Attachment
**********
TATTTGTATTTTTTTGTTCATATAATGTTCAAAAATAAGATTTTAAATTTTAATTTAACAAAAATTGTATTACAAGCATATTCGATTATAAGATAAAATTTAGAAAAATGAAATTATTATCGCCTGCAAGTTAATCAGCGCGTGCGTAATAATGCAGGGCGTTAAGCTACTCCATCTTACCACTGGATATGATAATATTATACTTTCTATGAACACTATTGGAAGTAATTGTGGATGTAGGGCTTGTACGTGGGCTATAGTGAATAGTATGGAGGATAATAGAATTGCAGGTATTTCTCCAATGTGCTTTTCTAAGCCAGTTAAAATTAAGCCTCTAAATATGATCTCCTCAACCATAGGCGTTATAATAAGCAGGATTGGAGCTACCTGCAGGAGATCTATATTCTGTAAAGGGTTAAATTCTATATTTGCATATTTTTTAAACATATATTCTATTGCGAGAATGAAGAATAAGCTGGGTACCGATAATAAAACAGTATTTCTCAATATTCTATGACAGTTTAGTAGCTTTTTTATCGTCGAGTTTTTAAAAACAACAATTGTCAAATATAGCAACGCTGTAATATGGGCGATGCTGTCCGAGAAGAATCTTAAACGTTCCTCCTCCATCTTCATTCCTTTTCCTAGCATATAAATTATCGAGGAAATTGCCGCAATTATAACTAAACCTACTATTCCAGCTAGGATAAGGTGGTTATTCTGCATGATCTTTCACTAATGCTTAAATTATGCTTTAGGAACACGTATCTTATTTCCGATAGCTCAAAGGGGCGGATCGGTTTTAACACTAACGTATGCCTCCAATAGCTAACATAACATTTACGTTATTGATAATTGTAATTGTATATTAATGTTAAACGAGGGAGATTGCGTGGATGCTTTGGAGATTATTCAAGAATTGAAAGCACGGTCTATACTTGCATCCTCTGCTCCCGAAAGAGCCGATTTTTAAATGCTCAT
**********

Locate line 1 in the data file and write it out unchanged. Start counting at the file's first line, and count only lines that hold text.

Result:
TATTTGTATTTTTTTGTTCATATAATGTTCAAAAATAAGATTTTAAATTTTAATTTAACAAAAATTGTATTACAAGCATATTCGATTATAAGATAAAATTTAGAAAAATGAAATTATTATCGCCTGCAAGTTAATCAGCGCGTGCGTAATAATGCAGGGCGTTAAGCTACTCCATCTTACCACTGGATATGATAATATTATACTTTCTATGAACACTATTGGAAGTAATTGTGGATGTAGGGCTTGTACGTGGGCTATAGTGAATAGTATGGAGGATAATAGAATTGCAGGTATTTCTCCAATGTGCTTTTCTAAGCCAGTTAAAATTAAGCCTCTAAATATGATCTCCTCAACCATAGGCGTTATAATAAGCAGGATTGGAGCTACCTGCAGGAGATCTATATTCTGTAAAGGGTTAAATTCTATATTTGCATATTTTTTAAACATATATTCTATTGCGAGAATGAAGAATAAGCTGGGTACCGATAATAAAACAGTATTTCTCAATATTCTATGACAGTTTAGTAGCTTTTTTATCGTCGAGTTTTTAAAAACAACAATTGTCAAATATAGCAACGCTGTAATATGGGCGATGCTGTCCGAGAAGAATCTTAAACGTTCCTCCTCCATCTTCATTCCTTTTCCTAGCATATAAATTATCGAGGAAATTGCCGCAATTATAACTAAACCTACTATTCCAGCTAGGATAAGGTGGTTATTCTGCATGATCTTTCACTAATGCTTAAATTATGCTTTAGGAACACGTATCTTATTTCCGATAGCTCAAAGGGGCGGATCGGTTTTAACACTAACGTATGCCTCCAATAGCTAACATAACATTTACGTTATTGATAATTGTAATTGTATATTAATGTTAAACGAGGGAGATTGCGTGGATGCTTTGGAGATTATTCAAGAATTGAAAGCACGGTCTATACTTGCATCCTCTGCTCCCGAAAGAGCCGATTTTTAAATGCTCAT